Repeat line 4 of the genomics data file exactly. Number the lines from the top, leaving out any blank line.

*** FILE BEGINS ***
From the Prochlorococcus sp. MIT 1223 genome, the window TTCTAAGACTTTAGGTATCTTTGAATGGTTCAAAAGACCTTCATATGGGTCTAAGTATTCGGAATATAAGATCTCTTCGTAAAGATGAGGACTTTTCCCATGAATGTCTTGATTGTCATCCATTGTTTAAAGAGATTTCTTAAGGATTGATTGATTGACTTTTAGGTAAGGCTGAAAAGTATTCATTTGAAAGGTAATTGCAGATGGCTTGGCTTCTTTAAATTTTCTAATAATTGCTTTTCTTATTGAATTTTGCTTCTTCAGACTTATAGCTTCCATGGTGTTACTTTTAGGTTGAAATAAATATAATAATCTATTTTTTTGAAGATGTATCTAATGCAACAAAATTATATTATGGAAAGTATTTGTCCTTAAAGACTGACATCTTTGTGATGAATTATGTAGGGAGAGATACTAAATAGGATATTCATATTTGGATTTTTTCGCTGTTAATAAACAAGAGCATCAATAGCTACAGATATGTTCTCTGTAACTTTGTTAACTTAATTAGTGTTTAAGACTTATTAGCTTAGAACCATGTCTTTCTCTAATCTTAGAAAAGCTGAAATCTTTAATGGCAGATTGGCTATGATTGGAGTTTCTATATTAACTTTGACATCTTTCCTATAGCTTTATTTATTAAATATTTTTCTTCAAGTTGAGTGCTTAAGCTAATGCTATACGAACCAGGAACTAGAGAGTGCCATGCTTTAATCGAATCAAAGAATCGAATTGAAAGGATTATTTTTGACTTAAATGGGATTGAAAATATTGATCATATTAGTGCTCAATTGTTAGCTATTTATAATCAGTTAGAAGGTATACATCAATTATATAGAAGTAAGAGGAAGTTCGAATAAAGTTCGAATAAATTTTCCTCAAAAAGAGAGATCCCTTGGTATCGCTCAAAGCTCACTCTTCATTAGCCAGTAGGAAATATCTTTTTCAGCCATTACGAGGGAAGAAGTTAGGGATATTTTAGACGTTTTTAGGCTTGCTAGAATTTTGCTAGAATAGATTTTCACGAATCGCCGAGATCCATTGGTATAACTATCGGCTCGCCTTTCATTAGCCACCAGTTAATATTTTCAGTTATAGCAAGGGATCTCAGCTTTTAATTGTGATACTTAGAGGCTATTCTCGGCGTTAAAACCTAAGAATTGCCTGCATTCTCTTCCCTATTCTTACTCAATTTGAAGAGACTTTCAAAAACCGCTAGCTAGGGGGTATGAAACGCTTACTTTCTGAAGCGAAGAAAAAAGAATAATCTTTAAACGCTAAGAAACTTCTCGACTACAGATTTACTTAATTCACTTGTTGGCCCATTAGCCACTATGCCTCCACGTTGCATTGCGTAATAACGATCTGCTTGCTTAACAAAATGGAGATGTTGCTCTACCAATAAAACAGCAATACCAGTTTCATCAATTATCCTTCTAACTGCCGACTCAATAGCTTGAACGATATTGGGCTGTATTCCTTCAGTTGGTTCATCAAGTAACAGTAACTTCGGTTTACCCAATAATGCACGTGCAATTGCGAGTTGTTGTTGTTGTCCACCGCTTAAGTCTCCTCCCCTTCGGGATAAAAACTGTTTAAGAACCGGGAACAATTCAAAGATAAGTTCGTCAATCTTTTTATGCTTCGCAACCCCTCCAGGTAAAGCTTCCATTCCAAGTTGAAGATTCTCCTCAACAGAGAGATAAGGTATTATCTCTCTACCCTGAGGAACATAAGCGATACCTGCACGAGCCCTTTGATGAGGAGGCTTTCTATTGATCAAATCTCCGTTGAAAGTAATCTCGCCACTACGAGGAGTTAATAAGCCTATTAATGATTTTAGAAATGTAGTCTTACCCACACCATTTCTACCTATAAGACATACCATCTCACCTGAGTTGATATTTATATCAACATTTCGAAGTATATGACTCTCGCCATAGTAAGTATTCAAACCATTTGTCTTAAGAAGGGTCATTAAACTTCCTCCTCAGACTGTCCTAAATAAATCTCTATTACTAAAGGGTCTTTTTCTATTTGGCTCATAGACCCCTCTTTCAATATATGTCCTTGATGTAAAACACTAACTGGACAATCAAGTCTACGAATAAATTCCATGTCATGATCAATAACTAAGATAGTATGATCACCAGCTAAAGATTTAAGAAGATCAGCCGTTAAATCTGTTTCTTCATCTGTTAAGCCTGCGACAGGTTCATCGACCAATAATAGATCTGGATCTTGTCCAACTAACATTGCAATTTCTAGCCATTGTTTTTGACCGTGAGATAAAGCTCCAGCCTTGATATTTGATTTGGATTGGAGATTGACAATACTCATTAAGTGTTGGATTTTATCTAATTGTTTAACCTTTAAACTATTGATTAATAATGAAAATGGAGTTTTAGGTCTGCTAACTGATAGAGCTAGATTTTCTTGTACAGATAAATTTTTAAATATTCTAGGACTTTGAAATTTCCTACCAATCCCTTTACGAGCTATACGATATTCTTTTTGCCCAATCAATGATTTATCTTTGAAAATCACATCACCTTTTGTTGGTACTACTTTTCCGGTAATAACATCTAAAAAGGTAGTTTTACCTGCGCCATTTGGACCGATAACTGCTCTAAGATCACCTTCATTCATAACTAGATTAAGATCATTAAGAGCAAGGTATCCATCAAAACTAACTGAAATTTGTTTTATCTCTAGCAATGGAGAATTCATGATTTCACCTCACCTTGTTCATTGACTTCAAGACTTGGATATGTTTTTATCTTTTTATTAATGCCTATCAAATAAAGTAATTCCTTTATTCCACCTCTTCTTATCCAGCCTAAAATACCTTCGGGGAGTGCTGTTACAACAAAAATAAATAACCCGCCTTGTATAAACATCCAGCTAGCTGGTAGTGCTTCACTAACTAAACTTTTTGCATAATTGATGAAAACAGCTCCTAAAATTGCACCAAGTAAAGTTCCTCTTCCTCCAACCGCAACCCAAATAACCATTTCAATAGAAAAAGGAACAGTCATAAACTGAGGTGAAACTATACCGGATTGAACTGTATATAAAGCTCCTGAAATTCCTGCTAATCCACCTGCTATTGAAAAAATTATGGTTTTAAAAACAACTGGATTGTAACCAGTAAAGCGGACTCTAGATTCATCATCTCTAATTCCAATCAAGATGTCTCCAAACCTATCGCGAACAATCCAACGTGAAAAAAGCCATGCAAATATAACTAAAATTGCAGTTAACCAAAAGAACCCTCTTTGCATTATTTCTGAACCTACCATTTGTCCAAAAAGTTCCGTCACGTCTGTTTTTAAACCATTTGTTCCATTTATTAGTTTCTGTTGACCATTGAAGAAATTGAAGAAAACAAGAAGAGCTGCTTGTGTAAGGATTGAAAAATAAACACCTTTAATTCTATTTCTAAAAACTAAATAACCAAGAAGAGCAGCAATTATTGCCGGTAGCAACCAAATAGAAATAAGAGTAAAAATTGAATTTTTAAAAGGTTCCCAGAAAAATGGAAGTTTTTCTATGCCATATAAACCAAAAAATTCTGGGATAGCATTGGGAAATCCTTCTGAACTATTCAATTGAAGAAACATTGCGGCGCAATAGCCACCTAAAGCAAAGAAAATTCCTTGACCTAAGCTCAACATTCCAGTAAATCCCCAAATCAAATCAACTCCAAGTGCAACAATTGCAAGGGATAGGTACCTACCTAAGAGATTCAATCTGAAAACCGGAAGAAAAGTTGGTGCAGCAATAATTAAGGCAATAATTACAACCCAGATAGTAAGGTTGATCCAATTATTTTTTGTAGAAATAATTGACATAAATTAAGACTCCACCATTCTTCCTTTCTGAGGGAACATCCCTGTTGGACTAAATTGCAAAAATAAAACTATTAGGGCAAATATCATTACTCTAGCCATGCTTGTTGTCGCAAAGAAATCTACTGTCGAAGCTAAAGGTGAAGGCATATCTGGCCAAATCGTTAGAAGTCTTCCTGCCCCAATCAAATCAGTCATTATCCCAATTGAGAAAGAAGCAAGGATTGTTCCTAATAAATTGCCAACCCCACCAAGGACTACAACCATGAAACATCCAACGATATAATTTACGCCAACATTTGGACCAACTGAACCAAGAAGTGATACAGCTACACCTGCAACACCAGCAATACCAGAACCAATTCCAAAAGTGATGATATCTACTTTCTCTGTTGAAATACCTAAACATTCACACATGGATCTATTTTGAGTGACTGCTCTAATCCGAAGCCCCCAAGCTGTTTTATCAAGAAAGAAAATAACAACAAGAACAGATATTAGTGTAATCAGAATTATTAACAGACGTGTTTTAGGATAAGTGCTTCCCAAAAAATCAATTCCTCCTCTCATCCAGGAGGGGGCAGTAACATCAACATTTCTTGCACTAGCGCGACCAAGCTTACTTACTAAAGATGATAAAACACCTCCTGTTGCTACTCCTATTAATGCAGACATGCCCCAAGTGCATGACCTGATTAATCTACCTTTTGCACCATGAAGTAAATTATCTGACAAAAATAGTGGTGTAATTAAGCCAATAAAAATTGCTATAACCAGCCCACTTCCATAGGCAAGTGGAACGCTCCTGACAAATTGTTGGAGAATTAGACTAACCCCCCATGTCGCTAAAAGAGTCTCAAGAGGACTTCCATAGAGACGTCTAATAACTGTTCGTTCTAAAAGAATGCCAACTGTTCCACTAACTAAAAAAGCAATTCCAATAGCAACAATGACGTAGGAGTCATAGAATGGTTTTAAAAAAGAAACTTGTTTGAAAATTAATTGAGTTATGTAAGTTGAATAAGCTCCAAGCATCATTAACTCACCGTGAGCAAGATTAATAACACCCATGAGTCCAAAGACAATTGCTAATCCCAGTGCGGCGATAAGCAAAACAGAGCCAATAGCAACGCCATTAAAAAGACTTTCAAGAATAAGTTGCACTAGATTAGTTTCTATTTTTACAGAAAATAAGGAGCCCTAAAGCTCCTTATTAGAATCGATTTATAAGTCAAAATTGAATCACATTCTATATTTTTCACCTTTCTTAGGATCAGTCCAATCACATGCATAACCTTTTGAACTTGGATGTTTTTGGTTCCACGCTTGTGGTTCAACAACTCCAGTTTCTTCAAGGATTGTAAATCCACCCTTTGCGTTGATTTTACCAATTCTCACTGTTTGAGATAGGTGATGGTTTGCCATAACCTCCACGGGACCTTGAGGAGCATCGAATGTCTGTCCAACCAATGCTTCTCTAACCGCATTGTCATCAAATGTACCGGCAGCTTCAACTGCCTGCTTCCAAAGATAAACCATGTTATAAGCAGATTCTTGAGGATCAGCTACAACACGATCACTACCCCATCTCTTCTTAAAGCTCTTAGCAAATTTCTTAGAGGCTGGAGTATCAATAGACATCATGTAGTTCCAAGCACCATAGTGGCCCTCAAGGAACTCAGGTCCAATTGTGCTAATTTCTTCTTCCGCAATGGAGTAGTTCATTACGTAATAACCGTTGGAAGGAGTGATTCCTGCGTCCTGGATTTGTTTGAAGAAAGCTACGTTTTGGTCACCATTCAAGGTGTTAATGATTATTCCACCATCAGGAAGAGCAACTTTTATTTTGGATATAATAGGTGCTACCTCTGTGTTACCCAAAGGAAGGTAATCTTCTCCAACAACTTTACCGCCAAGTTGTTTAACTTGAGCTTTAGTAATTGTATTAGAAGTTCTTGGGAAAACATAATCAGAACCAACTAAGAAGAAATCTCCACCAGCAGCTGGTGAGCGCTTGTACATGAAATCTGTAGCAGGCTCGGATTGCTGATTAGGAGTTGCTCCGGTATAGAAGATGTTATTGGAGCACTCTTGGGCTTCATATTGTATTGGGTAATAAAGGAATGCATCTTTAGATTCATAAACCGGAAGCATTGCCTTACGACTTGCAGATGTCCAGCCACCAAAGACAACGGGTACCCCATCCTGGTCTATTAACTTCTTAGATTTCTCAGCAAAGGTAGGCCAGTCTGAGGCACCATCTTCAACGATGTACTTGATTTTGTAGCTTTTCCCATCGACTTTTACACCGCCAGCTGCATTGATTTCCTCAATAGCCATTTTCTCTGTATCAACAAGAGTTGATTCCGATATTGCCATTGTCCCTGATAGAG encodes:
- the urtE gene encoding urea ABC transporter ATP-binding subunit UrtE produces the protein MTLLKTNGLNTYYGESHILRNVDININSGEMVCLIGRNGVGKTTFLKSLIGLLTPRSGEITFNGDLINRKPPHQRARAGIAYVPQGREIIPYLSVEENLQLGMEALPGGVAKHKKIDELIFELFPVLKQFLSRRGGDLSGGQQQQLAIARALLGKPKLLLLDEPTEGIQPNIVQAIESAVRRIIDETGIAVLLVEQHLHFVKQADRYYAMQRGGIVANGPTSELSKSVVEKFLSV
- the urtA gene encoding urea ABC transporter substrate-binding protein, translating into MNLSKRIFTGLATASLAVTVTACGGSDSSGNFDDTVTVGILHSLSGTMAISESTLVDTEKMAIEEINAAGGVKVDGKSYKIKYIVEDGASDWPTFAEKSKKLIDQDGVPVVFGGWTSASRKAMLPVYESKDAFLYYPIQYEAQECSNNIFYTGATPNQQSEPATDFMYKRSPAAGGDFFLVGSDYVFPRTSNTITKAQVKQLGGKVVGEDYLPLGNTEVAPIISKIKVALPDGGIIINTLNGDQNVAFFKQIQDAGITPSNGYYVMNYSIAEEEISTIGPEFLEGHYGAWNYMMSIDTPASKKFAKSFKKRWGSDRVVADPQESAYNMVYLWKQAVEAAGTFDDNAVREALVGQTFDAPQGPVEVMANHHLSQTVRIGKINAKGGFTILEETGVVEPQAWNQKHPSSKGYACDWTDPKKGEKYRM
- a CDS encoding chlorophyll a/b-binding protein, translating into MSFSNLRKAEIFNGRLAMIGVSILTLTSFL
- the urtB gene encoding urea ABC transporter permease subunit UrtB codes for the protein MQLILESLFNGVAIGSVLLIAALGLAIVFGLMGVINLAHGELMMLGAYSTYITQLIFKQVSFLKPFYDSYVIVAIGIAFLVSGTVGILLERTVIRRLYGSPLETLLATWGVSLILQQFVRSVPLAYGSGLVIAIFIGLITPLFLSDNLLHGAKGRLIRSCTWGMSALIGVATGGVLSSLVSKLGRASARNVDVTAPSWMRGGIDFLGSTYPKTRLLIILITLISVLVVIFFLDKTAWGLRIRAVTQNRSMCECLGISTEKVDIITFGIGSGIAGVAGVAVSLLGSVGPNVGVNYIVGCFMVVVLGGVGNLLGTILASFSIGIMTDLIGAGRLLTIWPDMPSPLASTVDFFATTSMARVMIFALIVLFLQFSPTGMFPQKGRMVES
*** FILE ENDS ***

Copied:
- a CDS encoding chlorophyll a/b-binding protein, translating into MSFSNLRKAEIFNGRLAMIGVSILTLTSFL